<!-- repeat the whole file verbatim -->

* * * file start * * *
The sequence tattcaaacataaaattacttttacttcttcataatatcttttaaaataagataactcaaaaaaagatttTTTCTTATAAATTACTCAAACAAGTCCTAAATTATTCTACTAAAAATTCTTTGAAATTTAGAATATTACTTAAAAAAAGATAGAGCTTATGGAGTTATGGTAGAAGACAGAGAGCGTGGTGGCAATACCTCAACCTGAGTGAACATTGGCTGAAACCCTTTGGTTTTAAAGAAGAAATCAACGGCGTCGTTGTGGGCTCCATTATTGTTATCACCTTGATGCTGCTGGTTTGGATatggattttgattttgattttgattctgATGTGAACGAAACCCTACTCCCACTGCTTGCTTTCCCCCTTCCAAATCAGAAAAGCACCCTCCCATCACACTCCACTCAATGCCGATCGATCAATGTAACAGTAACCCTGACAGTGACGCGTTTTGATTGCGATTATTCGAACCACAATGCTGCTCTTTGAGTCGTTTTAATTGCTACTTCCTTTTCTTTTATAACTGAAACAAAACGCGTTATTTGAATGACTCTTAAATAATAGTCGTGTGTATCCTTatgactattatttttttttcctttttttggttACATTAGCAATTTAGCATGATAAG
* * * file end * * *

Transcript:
The sequence tattcaaacataaaattacttttacttcttcataatatcttttaaaataagataactcaaaaaaagatttTTTCTTATAAATTACTCAAACAAGTCCTAAATTATTCTACTAAAAATTCTTTGAAATTTAGAATATTACTTAAAAAAAGATAGAGCTTATGGAGTTATGGTAGAAGACAGAGAGCGTGGTGGCAATACCTCAACCTGAGTGAACATTGGCTGAAACCCTTTGGTTTTAAAGAAGAAATCAACGGCGTCGTTGTGGGCTCCATTATTGTTATCACCTTGATGCTGCTGGTTTGGATatggattttgattttgattttgattctgATGTGAACGAAACCCTACTCCCACTGCTTGCTTTCCCCCTTCCAAATCAGAAAAGCACCCTCCCATCACACTCCACTCAATGCCGATCGATCAATGTAACAGTAACCCTGACAGTGACGCGTTTTGATTGCGATTATTCGAACCACAATGCTGCTCTTTGAGTCGTTTTAATTGCTACTTCCTTTTCTTTTATAACTGAAACAAAACGCGTTATTTGAATGACTCTTAAATAATAGTCGTGTGTATCCTTatgactattatttttttttcctttttttggttACATTAGCAATTTAGCATGATAAG